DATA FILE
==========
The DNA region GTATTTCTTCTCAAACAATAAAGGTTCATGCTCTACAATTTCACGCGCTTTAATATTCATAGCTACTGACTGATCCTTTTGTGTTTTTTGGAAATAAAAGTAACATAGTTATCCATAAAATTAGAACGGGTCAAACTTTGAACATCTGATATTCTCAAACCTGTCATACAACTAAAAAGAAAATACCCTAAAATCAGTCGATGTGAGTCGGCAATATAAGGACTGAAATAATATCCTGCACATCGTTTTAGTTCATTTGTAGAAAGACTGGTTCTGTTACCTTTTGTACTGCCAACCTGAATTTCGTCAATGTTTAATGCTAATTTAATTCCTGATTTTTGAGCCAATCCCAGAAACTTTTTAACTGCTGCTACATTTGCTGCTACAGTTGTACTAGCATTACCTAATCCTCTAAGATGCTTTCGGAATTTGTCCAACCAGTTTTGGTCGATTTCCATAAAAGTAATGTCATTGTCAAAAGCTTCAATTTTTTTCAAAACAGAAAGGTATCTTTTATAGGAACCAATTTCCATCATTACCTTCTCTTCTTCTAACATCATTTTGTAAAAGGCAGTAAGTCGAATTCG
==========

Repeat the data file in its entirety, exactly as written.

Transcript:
The DNA region GTATTTCTTCTCAAACAATAAAGGTTCATGCTCTACAATTTCACGCGCTTTAATATTCATAGCTACTGACTGATCCTTTTGTGTTTTTTGGAAATAAAAGTAACATAGTTATCCATAAAATTAGAACGGGTCAAACTTTGAACATCTGATATTCTCAAACCTGTCATACAACTAAAAAGAAAATACCCTAAAATCAGTCGATGTGAGTCGGCAATATAAGGACTGAAATAATATCCTGCACATCGTTTTAGTTCATTTGTAGAAAGACTGGTTCTGTTACCTTTTGTACTGCCAACCTGAATTTCGTCAATGTTTAATGCTAATTTAATTCCTGATTTTTGAGCCAATCCCAGAAACTTTTTAACTGCTGCTACATTTGCTGCTACAGTTGTACTAGCATTACCTAATCCTCTAAGATGCTTTCGGAATTTGTCCAACCAGTTTTGGTCGATTTCCATAAAAGTAATGTCATTGTCAAAAGCTTCAATTTTTTTCAAAACAGAAAGGTATCTTTTATAGGAACCAATTTCCATCATTACCTTCTCTTCTTCTAACATCATTTTGTAAAAGGCAGTAAGTCGAATTCG